The April issue of the journal Genetics, published by the Genetics Society of America (GSA), has devoted its front cover to an article published by researchers of the Faculty of Chemistry of the UPV/EHU-University of the Basque Country in Donostia-San Sebastian; it is entitled 'Beyond Asexual Development: Modifications in the Gene Expression Profile Caused by the Absence of the Aspergillus nidulans Transcription Factor FlbB'.
The research work was led by the lecturers Oier Etxebeste and Unai Ugalde, together with Eduardo Espeso of the Centre for Biological Research (CSIC-National Scientific Research Council) and Ana Gorostidi of the BioDonostia Institute. The experimental work was conducted by Aitor García, a post-doctoral researcher at the Rockefeller University in New York, and Elixabet Oiartzabal-Arano, a PhD student at the UPV/EHU.
The image on the front cover was produced by the designer and tattoo artist Pablo Hernández and Elixabet Oiartzabal-Arano. This synergy between urban art and science shows the cell structure that gives rise to asexual spores, or conidia, of the model fungus Aspergillus nidulans, while the background depicts the results obtained in the RNA sequencing carried out.
Fungi can have a great economic impact. In industry they are used as a source of enzymes or antibiotics. But they can also cause considerable economic damage as they are responsible for infections in plants (rice, wheat, maize, etc.), fruit and humans. Their capacity to cause infection increases due to the rapid dispersion of their conidia in the air or through other mediums.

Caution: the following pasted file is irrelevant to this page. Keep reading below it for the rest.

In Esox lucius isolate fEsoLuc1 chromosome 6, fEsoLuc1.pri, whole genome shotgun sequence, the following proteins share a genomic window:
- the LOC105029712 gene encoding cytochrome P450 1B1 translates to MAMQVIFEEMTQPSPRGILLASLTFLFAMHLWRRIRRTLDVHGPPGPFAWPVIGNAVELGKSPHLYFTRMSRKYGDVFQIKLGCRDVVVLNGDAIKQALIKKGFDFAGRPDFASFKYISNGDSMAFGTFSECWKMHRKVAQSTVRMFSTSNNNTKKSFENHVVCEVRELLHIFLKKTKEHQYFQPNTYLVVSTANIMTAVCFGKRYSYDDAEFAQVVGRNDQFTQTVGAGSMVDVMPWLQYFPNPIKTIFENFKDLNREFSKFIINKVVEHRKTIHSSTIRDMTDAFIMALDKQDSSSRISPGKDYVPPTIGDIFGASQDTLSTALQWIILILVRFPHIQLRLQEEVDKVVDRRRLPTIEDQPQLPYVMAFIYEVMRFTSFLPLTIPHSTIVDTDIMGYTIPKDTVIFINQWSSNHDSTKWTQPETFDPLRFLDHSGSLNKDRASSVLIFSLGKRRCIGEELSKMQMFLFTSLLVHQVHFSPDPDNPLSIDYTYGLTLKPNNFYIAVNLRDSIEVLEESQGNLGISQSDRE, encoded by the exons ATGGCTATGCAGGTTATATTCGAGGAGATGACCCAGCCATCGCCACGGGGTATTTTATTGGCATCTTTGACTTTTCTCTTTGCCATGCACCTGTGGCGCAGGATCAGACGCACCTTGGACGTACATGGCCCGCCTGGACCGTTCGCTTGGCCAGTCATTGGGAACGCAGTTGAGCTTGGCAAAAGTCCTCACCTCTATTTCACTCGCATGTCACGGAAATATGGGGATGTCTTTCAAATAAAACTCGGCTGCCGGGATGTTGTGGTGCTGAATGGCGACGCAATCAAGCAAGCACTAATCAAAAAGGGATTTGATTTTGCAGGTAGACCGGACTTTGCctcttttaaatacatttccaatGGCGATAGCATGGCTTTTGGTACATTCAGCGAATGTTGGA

The article published in Genetics is related to the basic line of research being conducted by this group which belongs to the UPV/EHU's Faculty of Chemistry and which is analysing the genetic and molecular processes that lead to conidia generation.
"We have selected," explained the lecturer Oier Etxebeste, "a fungus strain that is capable of forming conidia and thus of propagating itself via various mediums, and a mutant strain that is incapable of performing this task. Then from each one we extracted their RNA, which is the intermediary between the molecule that stores the information needed for cells to function, the DNA, and the molecule that executes this information, the proteins. The sequencing and comparison of the two samples enable a general overview of the cell processes that are affected in the mutant strain that cannot form conidia. After that, we identified new genes that play a role in controlling development and others that intervene in synthesising a molecule that allows the fungus to defend itself against other micro-organisms. The aim is to find out the mechanisms that filamentous fungi use to propagate themselves, and thus further the development of new strategies for controlling the infections they cause."
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